Charging an electric car is as simple as plugging the car into the electric grid. While the normal Internal Combustion Engine (ICE) cars run on petroleum or diesel as fuel, electric cars run on well…electricity. Similar to how you would insert a petrol or diesel pump in a fuel station into your car to refuel it, charging an electric car essentially requires you to insert a suitable cable that matches the inlets in your car.
The action itself is comparable to plugging a USB cable into your phone to charge it.
However, while your phone has batteries the size of your fingers, car batteries are massive and weigh up to 550kgs. So, with these massive batteries, you can expect the charging points to be a little bit more complicated than simple wall plugs at your home.
With numerous electric car manufacturers and a nascent electric car charging market, electric car chargers around the world (and within the same country) are not universal.
So for those of you wondering ‘do electric cars all have the same plug?‘, the answer is; No, electric cars don’t all have the same plug.
There are 3 main types of charging stations that electric car owners and enthusiasts should be aware of. The electric car charging market is currently slightly complicated with the different types of charging and competing standards in the use of plugs and pricing structures.
Before you get more confused and overwhelmed, this article will help to provide you with the definitive guide on how to navigate the electric car charging topic and charge your vehicle without any hassle.
Charging Basics: How Long Does it Take To Charge Your Car?
Before we dive into the different types of chargers, we first need to understand how the charging within your car works.
There are a lot of numbers and figures your manufacturer provides you with the vehicle. When it comes to charging, the most important figures are kilowatts (kW) and kilowatts per hour (kWh).
What do those mean?
In the context of charging, kW represents the speed of charging (or the charger capacity to drive electricity to the car). kWh refers to the car battery capacity to store energy. To determine the time needed to charge your car, simply divide the capacity of the battery (kWh) and divide it by the charging power (kW).
Consider this hypothetical example: if you have a 50kWh car battery with a 25kW charger, it will take around 2 hours to be fully charged. And if having the full charge of 50kWh gives your car a hypothetical maximum range of 200km, you are essentially able to drive 100km for every hour of charge.
With the above example, you now have more useful and actionable information that sticks with you. If you want to drive 50km, you know that you need a minimum of 30 minutes of charging from a 25kW source for that vehicle (Please note that this example is purely hypothetical to help you with understanding the basics and not representative of any electric car in the market).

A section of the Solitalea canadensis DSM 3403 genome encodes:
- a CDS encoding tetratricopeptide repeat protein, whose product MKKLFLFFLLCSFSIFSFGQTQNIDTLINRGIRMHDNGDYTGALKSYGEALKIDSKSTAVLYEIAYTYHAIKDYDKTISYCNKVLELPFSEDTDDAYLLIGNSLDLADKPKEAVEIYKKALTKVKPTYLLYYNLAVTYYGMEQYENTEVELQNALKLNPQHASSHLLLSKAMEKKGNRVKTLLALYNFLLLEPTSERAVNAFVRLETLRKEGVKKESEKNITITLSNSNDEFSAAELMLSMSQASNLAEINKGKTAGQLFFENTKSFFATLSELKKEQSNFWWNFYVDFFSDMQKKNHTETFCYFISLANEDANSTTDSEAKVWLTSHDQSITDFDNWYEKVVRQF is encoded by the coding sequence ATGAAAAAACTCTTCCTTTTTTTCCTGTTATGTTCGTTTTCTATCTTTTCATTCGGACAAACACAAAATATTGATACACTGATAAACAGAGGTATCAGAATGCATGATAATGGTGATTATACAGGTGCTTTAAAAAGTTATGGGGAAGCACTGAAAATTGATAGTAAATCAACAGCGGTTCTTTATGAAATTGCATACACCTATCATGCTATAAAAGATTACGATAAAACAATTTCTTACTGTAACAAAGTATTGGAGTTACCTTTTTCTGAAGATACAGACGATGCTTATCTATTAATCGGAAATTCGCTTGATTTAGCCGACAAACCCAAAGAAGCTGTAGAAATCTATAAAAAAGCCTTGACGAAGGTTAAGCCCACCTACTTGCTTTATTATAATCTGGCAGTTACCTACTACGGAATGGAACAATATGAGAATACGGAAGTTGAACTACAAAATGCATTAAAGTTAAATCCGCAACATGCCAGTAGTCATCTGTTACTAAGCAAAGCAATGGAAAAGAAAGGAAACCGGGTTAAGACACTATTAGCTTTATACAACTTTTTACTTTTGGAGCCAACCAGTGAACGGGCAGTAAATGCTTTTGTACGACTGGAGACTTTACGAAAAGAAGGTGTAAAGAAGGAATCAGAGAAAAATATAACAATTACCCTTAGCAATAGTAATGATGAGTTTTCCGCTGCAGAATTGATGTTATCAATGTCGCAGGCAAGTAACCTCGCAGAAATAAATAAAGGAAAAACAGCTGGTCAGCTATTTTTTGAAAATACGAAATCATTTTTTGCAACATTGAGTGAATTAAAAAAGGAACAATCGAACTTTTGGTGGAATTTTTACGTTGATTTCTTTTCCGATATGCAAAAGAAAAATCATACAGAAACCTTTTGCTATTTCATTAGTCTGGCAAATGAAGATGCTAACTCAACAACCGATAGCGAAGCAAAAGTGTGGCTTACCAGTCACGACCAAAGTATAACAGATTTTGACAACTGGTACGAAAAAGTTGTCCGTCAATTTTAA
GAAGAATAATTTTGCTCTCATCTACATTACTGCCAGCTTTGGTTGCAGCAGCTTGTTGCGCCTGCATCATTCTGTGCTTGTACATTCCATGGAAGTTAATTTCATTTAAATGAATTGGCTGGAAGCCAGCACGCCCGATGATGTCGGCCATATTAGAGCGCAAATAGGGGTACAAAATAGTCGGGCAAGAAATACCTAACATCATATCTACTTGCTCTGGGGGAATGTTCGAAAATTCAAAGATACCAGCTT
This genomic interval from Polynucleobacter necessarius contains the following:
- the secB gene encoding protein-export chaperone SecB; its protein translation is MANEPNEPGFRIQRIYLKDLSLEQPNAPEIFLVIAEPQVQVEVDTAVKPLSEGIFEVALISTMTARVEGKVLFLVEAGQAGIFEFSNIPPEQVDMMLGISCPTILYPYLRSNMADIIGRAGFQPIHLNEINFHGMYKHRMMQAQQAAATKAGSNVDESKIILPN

Unlike refuelling ICE vehicles, charging electric cars takes time. To optimise your time and ensure that you don’t find yourself stranded in the middle of nowhere with no charge, you need to be aware of how much time is needed to charge your vehicle to obtain a certain mileage.
Of course, this is not information which you have to fully understand and remember. After all, most electric cars should be equipped with an on-board screen to show you how much mileage you have, and the approximate time left to charge for the full range.
Just be aware that the charging timing is affected by the battery capacity and charging power itself. With this understanding, we are ready to jump into the main types of charging.
The Basics: Types of Charging
Electric car chargers currently fall under 3 main categories. They are quite simply known as Level 1, 2 and 3 (more commonly referred to as DC Fast Chargers) charging stations.
With increasing levels (1 to 2 to 3), the charging power (kW) increases and hence the faster it is to fully charge your vehicle!
There are, however, different plugs that exist within each level.
Level 1 Chargers
Level 1 Chargers use the standard 120V power outlet found in households. These chargers typically deliver a charging power of up to 1kW and take quite long (around 8 hours) to fully charge. Most electric cars come with an adapter that allows you to plug into your wall socket at home to charge the vehicle. You can also easily purchase a new adapter online on Amazon if needed.
All electric cars in the market currently can be charged via this mechanism.
The obvious benefit of using the adaptor is that no additional installation or equipment is needed. It is what you would do to charge your laptop for example.
However, with a low charging power, it can take very long for you to fully charge your car and is not ideal when you are in a rush. This method of charging might be more useful for charging your cars overnight at home. Also note that by charging your vehicle using your home electricity, your home utility bill might reflect an increase in average power usage.